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Rental yields continue to move upwards

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image UK rents pushed a 0.1% smidge higher in January to £712 a month. A tiny move forward but still a £30 annualised hike

 

Better news for buy-to-let investors One of the UK's biggest property landlords, LSL Property Services, claims UK rents pushed a 0.1% smidge higher in January to £712 a month. A tiny move forward but still a £30 annualised hike.

Pressure on prices in some parts of the UK has seen renewed interest in buy-to-let (BTL). Should you, then, consider taking the plunge?

Long view

Clearly it depends on a spread of factors. Given the economic backdrop and rotten annuity rates, it's not surprising many current BTL landlords feel vindicated that property overall remains a better deal than the vagaries of a stock-market pension, particularly for private sector workers whose pension pay-outs are not guaranteed (unlike the public sector).

"It's also a good market for lenders," says David Hollingworth of London & Country mortgage brokers. "Buy-to-let investors still have to put down a lot of equity. There's usually a minimum 25% deposit to act as a buffer. The products are also good margin with relatively low risk."

Which is why there's been an increasing rash of new buy-to-let deals on the table. Hollingworth suggests taking a look at the Mansfield Building Society's two-year fix at 3.89% rate, with a 70% loan-to-value ratio. The Co-op Bank have also entered the market with their Platform range, offering rates for a two-year fix of 3.69%.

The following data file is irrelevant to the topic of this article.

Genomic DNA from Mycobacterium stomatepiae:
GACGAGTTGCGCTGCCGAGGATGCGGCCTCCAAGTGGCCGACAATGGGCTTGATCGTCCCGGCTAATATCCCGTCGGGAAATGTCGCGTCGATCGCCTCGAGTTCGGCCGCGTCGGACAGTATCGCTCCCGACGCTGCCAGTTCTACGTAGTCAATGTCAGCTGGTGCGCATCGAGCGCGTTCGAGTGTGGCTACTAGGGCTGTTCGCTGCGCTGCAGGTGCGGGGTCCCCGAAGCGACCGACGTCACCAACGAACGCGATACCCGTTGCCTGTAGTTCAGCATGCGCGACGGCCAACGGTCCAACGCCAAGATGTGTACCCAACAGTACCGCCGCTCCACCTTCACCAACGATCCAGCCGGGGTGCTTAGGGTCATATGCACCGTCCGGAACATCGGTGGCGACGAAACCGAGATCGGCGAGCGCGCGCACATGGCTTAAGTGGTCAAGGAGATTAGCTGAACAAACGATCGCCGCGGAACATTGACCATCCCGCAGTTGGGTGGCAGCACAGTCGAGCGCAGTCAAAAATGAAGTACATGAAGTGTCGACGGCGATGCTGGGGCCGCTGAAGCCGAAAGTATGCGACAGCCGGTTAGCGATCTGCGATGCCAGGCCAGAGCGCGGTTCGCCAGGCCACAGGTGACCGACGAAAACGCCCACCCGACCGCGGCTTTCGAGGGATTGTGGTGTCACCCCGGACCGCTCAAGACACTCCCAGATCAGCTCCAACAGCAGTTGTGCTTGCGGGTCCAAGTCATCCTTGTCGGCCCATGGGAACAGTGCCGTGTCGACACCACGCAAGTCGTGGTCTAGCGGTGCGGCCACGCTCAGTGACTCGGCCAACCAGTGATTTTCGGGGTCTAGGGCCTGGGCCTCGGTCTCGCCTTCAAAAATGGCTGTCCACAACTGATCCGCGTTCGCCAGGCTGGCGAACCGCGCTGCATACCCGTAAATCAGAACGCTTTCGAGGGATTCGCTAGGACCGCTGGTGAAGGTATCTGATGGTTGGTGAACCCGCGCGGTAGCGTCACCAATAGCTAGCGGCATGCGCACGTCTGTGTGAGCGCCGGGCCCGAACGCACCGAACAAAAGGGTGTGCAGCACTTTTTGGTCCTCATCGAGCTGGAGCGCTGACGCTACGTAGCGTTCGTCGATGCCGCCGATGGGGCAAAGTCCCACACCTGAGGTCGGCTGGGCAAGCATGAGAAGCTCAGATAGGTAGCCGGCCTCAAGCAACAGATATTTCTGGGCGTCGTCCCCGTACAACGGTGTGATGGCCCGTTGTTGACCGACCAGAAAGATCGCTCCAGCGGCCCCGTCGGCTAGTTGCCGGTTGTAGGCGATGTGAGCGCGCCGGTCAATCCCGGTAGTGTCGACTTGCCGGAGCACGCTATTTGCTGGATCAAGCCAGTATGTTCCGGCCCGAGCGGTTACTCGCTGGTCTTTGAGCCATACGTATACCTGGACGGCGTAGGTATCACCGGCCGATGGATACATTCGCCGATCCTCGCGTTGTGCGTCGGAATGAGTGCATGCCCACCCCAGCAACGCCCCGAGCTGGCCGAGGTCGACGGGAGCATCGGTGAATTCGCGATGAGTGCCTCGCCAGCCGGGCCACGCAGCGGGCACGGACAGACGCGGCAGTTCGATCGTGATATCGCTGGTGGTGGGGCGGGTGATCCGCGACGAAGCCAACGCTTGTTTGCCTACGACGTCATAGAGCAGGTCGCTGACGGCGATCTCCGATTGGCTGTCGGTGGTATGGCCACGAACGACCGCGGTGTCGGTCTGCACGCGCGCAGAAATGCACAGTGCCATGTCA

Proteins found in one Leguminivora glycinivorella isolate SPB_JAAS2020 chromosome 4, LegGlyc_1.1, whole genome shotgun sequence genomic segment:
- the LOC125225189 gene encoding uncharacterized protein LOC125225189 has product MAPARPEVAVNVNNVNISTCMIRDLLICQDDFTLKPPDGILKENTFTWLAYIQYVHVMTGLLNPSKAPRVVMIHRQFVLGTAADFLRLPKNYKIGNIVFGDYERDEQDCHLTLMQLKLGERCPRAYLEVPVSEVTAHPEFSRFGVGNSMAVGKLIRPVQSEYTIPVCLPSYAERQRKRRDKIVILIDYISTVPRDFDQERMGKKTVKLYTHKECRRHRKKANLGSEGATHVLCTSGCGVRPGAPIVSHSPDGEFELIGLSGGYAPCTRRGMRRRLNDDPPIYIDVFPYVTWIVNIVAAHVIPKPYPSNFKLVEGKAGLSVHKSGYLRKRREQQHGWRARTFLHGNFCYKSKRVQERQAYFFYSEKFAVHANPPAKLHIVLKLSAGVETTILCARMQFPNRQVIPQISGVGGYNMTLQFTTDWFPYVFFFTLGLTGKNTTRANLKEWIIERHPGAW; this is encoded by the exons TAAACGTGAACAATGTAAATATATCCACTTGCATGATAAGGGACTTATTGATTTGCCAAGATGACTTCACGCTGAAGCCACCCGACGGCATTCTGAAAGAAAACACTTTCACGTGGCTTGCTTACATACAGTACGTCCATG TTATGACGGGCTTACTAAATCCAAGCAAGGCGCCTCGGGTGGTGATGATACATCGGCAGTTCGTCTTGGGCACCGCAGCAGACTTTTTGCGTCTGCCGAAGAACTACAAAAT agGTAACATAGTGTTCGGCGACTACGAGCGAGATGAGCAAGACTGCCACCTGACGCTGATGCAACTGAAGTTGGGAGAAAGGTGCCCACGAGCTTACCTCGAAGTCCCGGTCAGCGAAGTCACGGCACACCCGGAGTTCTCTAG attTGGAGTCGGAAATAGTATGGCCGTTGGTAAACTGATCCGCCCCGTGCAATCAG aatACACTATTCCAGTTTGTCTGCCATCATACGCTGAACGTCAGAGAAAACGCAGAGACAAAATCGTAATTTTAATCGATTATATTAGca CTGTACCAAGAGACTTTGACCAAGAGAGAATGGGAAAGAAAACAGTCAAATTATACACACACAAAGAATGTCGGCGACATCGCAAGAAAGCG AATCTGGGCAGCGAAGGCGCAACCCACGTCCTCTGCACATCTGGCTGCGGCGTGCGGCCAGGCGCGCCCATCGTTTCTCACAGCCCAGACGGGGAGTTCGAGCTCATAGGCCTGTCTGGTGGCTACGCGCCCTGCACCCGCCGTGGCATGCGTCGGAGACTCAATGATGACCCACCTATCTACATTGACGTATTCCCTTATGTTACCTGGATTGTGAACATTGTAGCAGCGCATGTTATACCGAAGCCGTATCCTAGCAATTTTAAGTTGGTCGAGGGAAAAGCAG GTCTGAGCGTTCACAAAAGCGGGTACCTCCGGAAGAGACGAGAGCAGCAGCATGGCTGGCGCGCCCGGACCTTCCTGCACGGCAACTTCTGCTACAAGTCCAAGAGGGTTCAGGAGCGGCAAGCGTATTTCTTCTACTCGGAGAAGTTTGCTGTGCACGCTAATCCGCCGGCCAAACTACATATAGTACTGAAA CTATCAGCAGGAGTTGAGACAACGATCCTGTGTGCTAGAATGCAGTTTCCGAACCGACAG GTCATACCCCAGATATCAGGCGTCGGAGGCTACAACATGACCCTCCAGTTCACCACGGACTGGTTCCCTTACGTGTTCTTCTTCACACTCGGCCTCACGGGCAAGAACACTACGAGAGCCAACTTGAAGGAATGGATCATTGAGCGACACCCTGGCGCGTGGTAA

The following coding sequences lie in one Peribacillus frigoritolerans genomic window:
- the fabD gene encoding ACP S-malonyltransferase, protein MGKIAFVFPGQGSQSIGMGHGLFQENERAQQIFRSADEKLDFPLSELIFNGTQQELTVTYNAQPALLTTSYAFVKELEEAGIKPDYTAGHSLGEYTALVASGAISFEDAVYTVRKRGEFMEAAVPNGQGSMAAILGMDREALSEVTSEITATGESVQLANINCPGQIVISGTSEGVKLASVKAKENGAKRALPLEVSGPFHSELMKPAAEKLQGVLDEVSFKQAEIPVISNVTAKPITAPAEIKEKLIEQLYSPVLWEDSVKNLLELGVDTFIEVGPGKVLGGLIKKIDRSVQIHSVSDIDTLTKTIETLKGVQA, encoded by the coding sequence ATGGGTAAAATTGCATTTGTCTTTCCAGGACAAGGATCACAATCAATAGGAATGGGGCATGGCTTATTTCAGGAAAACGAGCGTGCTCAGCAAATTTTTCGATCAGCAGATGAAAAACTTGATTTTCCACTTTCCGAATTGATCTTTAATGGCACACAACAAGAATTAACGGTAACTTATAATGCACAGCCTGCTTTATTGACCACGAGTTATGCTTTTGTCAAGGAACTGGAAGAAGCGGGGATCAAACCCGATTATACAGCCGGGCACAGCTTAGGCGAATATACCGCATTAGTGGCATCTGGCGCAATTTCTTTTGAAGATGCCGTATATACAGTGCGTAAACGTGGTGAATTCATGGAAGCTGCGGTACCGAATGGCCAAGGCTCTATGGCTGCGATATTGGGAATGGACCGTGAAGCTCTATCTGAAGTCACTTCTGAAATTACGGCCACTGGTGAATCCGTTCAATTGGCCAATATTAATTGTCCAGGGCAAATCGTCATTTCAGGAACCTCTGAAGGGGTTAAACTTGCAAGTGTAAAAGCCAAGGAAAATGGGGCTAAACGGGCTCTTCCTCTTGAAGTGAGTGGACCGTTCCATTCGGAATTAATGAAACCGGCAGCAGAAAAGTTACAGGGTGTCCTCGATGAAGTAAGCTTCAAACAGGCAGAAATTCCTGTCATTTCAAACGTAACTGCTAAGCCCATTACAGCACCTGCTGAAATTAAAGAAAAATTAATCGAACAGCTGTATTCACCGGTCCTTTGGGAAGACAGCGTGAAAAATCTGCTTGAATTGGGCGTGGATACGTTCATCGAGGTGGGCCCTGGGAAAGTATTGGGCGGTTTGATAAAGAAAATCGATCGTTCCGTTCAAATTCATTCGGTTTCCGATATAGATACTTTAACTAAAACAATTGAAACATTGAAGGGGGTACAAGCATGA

Fee pain

Amateur landlords need to watch for stinger fees when it comes to deals. The Mansfield Building Society deal comes attached with a £999 fee. And other buy-to-let fees can be significantly higher, with some adding as much as 2.5% onto the deal overall. Like the Co-op's 3.69% two-year fix.

The BTL market remains highly regionalised, warns Hollingworth, and it's not a route that now offers - as it once did - huge amounts of potential for capital growth, certainly at the lower end.

It's more more about income generation. "If you have a situation where rents are going up, that may force people into lower quality rentals because their budgets can't keep pace," adds Hollingworth. So more ballast, then, for the lower end of the BTL market.

Gap widens

Not good news for David Cameron however. The Prime Minister recently claimed that private rents were starting to come down due to housing benefit reforms. (He might have been right at the time.)

And for all those would-be homeowners, any news that rents continue to rise makes it that bit harder to save for a deposit, especially when wages nationally remain slow to rise. So the housing gap between those who own and those who rent continues to widen.

 

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